in Kauai, no building can be taller than the coconut trees…it has a much more pleasing esthetic appeal and there are many other reasons for why this construction method is fine for the needs of UCD>
    of course, on the outlying edges of campus one sees the taller dorms and the taller buildings…

    those steel buildings can handle the elevators needed to comply with ADA for campus built buildings….

    and, listen to Bob, there is no campus need for a Sons of Nishi…and he brings up real concrete reasons why UCD wouldn’t support it..

    for the same reasons, those of us brought up many a time during the recent election…if you read the No on Nishi, you will see what UCD’s stance is and why…

    most of the students I have met in my decades at UCD who live “out of town” are still living with, and often working and supporting their parents and families…  some are reentry with families of their own..

    they can still buy a house in surrounding towns…and if one lives in Woodland, they can get to my office suite faster than I can from South Davis…


  7. MrsW

    I am interested in the rents at Poly Canyon Village.  A Google search took me to Poly Canyon Village FAQs, which in turn took me to Continuing Students Fees.  The contract is for a 10 month academic year.  The monthly rents, which include all utilities, are approximately $935/mo (single) or $720/mo (shared bedroom) or $535 month (double suite shared bedroom) — less if you divide by 12 months.  The double suite shared room option seems affordable, particularly in light of it being a “double” and not a “triple” or more (thinking about freshman dorms at UC Santa Cruz, which are triples).  Now these units were built in 2007, so they’re a bit older.  Could new construction at UC Davis yield rents in this ball park?

  8. Marina Kalugin

    Mrs. W…. no, in Davis the costs cannot be matched…see my many other posts on other threads going back to May likely

    some of the reasons include that some of the same developers are doing the construction on campus property now and they need a cut also…

    also, triples is the way to go and that is how UCD has done it many a time over the recent decade when the acceptances exceeded the bed space…  a win-win..for many ….

    South of Davis, why would UCD want that toxic dump site  (Nishi) when it has over 5000 acres that could house many more students, faculty and staff?


  9. David Greenwald Post author

    I’m not convinced of that.  The university can subsidize rent after all in the worst case scenario.  Economies of scale mean that a larger complex can have lower student rents.

    1. Marina Kalugin

      David, the developers who build and manage the apartments which have shown up in West Village and on campus proper set and manage the rents ……

      UCD sets and manages the cost of oncampus dorms…that includes the many other costs of food service, custodial,  et al…and the truly pricey costs of providing those personnel and benefit costs in addition to the room rent…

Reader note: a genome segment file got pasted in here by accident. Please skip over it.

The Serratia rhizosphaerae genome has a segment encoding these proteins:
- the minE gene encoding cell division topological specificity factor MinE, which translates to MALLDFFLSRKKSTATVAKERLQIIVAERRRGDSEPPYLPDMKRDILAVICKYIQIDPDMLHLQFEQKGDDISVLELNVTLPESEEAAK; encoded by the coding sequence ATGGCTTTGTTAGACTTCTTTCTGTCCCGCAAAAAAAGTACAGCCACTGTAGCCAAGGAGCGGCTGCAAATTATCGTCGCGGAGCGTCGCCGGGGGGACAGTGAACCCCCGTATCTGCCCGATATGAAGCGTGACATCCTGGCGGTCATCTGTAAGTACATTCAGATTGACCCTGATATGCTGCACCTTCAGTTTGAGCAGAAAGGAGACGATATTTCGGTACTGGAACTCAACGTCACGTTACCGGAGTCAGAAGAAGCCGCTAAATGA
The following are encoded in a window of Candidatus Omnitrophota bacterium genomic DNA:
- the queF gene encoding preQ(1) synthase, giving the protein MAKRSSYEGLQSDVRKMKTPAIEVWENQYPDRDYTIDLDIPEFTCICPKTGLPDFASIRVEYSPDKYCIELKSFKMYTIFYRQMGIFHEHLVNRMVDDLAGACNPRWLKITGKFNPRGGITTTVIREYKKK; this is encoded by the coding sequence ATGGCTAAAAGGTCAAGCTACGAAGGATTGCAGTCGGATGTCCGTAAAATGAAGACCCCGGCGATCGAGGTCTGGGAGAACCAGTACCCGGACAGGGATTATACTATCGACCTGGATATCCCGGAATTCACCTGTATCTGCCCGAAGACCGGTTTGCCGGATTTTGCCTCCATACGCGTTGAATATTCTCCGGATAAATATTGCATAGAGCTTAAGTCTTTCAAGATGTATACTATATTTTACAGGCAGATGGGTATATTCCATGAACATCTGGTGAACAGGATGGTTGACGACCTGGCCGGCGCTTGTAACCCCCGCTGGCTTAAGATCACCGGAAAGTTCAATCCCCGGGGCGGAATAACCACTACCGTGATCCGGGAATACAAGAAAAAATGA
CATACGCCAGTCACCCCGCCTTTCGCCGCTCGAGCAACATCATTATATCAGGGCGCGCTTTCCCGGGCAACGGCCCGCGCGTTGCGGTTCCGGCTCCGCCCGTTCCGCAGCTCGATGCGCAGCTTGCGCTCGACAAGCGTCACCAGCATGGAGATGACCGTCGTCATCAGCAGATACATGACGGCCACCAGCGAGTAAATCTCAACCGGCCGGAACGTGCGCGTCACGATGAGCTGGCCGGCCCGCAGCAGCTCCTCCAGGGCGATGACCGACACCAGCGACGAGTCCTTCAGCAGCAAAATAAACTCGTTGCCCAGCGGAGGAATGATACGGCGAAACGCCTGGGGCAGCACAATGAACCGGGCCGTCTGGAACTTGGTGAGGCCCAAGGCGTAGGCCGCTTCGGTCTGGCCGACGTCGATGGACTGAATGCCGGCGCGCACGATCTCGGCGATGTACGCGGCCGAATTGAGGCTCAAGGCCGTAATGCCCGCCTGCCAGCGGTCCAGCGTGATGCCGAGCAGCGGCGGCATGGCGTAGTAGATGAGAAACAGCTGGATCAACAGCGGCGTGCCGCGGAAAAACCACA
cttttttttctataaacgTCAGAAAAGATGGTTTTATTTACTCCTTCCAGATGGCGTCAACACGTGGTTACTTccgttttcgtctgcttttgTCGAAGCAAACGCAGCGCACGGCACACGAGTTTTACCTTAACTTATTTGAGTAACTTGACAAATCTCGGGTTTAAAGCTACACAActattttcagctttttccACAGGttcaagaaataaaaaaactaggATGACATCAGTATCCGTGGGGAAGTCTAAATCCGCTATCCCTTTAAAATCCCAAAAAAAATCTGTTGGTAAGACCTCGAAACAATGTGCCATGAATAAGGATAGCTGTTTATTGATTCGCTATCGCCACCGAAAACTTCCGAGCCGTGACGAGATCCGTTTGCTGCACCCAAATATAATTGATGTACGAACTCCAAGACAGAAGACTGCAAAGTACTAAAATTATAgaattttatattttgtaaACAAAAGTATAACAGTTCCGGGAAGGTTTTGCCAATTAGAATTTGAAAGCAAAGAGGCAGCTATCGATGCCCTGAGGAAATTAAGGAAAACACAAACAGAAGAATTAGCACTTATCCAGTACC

I am happy that food service is now going to be all handled “in house” and that some years ago the food service workers were “included” into the payroll/personnel and benefit plans of the UC…..the costs are truly much higher as a result, but I fully supported that action also, as it was only fair.

  10. Grok

    I was critical of housing articles run on the Vanguard recently for lacking new information. This article however is a good example of adding information to the dialog. More can and should certainly be written about Cal Poly and other campuses and how they have chosen to house much larger percentages of their students.

    The more research I do, the more I find that UCD lags far behind in providing student housing. UCD has always been able to depend on the surrounding community to house the students, but I would argue that given UCD’s enrollment growth ambitions and the current saturation of the Davis housing market it is time for UCD to catch up to its peers. UCD has become one of the 30 largest universities in the country by enrollment, and is projected to continue expansion at a pace that will have it moving up the list. It is already second only to UCLA among the UCs. With this new much larger student population comes new larger housing responsibilities and UCD can certainly at least do as well as the other UCs.


  11. Eileen Samitz

    This is a great article and thanks for sharing this great new info and photo’s with us David. And in response to your article’s catchy title, yes this IS the answer to UCD’s need for on-campus housing. This is exactly what other campuses with insight and good planning have already accomplished like UC Irvine where at least 50% of all of the student housing is being provided on campus. All of this on-campus student housing has been built and continue to be built on other campuses so UCD has no excuse for why it has not kept up with providing the promised student housing on campus when it has over 5,300 acres, unlike any of these other much smaller campuses. Also note the higher densities on this SLO campus as I has also seen in photos from other campuses as compared to the low densities of apartments at UCD.

    Also, I completely agree with Edison’s and Grok’s excellent comments as well. I am looking forward to more information like this from eh Vanguard on how on-campus housing can and has happened on other campuses and how it needs to happen now at UCD.


  12. Marina Kalugin

    along the lines of some of the rest of the discussion on the thread above,


    I finally had time to locate this amazing slideshow ,which I had mentioned, from UCSC Campus Architect Emeritus..


    presented at the ABOG   – UC wide Academic Business Officers Group Annual Conference in April 2015


    Some of what I shared earlier on this thread is from this presentation.


    It may help answer some of the questions others raised, better than I could, on why things were done a certain way at first UCSC, and later the UCD campus… and related to aesthetics and so on.


    I would venture, this is an earlier model that Cal Poly Canyon also emulates.



    I hope others find it interesting also…